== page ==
I'm a 35 year old microbiologist and molecular biologist with systemic mastocytosis, Ehlers Danlos Syndrome, Postural Orthostatic Tachycardia Syndrome, Adrenal Insufficiency, and an assortment of other chronic health issues. My life is pretty much a blast.
I was engaged in casual small talk with someone when the subject of my illness came up. I showed my PICC line by way of explanation.
“You have cancer?” he asked, voice low.
“I have systemic mast cell disease,” I answered. I knew where this was going.
“Oh. Well, at least you don’t have cancer.” His whole body language changed. It wasn’t cancer, so I wasn’t worthy of his sympathy. Not that I want it, really; but I’m worthy of it, I think.
At least I don’t have cancer.
In the US, people tend to categorize illness into three groups: cancer; physical illness that is not cancer; and mental illness. The amount of respect and understanding you are afforded descends in that order. To most people in the US, having a verifiable physical illness gives me more credibility than someone with mental illness (although it shouldn’t), but less than someone who has cancer. Even if that cancer has been treated successfully and is in remission.
My disease is sometimes considered a cancer, but sometimes isn’t. It depends on the organization. Some hospitals treat it as cancer; some treat it as an immunologic disease; some treat it as a hematologic disease. It’s so rare no one can agree on what’s best.
My disease is classified as a myeloproliferative neoplasm. This is a fancy way of saying that my body makes too many cells in the bone marrow. Know what else are neoplasms? Cancers.
My disease is usually propagated by a mutation in an oncogene. Onco- is a prefix meaning “cancer.” Know what other diseases are caused by a mutation in this same oncogene? Cancers.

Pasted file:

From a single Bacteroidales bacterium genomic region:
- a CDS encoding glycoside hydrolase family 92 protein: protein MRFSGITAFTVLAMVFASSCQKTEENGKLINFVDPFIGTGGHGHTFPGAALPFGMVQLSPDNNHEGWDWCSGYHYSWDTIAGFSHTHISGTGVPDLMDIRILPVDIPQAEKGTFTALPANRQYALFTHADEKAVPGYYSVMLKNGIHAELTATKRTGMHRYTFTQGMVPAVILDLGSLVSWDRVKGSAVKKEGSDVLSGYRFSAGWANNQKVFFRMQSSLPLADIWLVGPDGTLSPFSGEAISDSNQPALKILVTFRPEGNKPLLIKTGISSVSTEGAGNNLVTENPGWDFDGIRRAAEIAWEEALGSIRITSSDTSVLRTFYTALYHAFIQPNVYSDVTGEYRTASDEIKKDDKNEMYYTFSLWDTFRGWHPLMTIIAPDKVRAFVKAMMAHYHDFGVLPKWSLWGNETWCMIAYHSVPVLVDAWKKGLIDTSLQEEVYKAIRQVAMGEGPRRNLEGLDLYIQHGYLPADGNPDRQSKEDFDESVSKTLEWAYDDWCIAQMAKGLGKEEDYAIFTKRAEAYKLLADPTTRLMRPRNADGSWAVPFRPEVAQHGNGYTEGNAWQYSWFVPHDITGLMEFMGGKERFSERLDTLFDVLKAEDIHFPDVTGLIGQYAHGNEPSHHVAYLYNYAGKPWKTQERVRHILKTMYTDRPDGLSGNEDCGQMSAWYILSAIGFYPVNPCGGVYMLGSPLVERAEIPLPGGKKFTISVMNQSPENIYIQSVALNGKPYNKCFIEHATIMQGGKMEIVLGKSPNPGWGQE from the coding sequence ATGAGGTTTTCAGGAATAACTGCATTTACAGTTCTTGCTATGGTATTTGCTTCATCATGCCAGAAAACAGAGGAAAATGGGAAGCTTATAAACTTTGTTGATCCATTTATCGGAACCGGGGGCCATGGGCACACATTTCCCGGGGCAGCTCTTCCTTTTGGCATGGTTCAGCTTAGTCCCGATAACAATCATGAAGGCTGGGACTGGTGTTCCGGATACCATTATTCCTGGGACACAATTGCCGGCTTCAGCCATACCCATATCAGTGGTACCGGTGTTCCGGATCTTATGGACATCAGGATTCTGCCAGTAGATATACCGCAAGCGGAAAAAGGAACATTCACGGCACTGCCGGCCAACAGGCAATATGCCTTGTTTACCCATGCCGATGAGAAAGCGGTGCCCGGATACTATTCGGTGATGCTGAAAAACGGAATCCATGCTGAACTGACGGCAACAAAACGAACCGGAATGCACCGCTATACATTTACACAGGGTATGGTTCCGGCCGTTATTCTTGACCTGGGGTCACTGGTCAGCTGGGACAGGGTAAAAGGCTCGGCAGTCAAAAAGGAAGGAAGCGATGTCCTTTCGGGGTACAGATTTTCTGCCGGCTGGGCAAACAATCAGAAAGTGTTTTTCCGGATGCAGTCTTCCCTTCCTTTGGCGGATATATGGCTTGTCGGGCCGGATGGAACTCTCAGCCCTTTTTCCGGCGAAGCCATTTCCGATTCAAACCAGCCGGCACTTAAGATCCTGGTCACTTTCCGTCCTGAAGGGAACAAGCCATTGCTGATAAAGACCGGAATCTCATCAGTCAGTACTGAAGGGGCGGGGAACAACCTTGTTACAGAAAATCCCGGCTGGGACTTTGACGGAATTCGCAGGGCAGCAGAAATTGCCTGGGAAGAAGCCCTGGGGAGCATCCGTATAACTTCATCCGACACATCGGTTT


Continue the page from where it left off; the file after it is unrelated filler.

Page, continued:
If you have involved systemic mast cell disease like I do, and you present to most hospitals, do you know what department you will be seen in? Oncology.
If you have smoldering or aggressive systemic mastocytosis, systemic mastocytosis with associated clonal non-mast cell lineage hematologic disorder, or mast cell leukemia, do you know what kind of therapies you will receive? Therapies designed to treat cancers. This is mostly chemotherapy in doses that are roughly equivalent to those used for – that’s right – cancers.
Cancer is a broad term. It refers to over 200 diseases that involve unregulated cell growth. Hey, know what other diseases involve unregulated cell growth? I bet you do.
There is massive variation in morbidity and mortality among those 200 diseases. The term cancer encompasses diseases like pancreatic cancer, for which 5-year survival is 6.7%, even when identified in early stages, as well as thyroid cancer, for which 5-year survival is 97.8%. When looking at all types of cancers, 66.1% of patients are alive after 5 years. In early stages, some cancers require minimal or no treatment at all. Some cancers have become essentially chronic diseases through innovations in drug therapies. Some offer the promise of remission for the majority of patients. And some are fatal, always.
There is this truth that doesn’t get discussed openly a lot in the mast cell community: that some of us will die from it. While the majority (SM and CM) won’t, life expectancy for SM-ANHMD averages 85 months (see paper here:http://www.ncbi.nlm.nih.gov/pubmed/24465546); for ASM, 41 months; for mast cell leukemia, 6 months. Many of us suffer progressive organ damage and repeat anaphylaxis, and eventually it kills us.